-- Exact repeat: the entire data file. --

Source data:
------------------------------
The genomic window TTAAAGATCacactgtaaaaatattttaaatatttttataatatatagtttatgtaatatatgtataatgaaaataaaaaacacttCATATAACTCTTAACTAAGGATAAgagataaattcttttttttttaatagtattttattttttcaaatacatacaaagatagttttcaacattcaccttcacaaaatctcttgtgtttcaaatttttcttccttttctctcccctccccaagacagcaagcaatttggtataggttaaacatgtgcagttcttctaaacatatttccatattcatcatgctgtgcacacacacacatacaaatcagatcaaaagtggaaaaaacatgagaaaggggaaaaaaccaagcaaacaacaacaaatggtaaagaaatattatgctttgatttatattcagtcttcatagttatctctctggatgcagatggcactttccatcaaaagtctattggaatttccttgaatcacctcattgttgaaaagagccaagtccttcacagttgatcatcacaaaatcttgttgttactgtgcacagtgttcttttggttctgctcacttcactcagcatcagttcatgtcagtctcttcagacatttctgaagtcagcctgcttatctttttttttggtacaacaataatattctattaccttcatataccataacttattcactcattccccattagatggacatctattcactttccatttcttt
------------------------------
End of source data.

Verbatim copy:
The genomic window TTAAAGATCacactgtaaaaatattttaaatatttttataatatatagtttatgtaatatatgtataatgaaaataaaaaacacttCATATAACTCTTAACTAAGGATAAgagataaattcttttttttttaatagtattttattttttcaaatacatacaaagatagttttcaacattcaccttcacaaaatctcttgtgtttcaaatttttcttccttttctctcccctccccaagacagcaagcaatttggtataggttaaacatgtgcagttcttctaaacatatttccatattcatcatgctgtgcacacacacacatacaaatcagatcaaaagtggaaaaaacatgagaaaggggaaaaaaccaagcaaacaacaacaaatggtaaagaaatattatgctttgatttatattcagtcttcatagttatctctctggatgcagatggcactttccatcaaaagtctattggaatttccttgaatcacctcattgttgaaaagagccaagtccttcacagttgatcatcacaaaatcttgttgttactgtgcacagtgttcttttggttctgctcacttcactcagcatcagttcatgtcagtctcttcagacatttctgaagtcagcctgcttatctttttttttggtacaacaataatattctattaccttcatataccataacttattcactcattccccattagatggacatctattcactttccatttcttt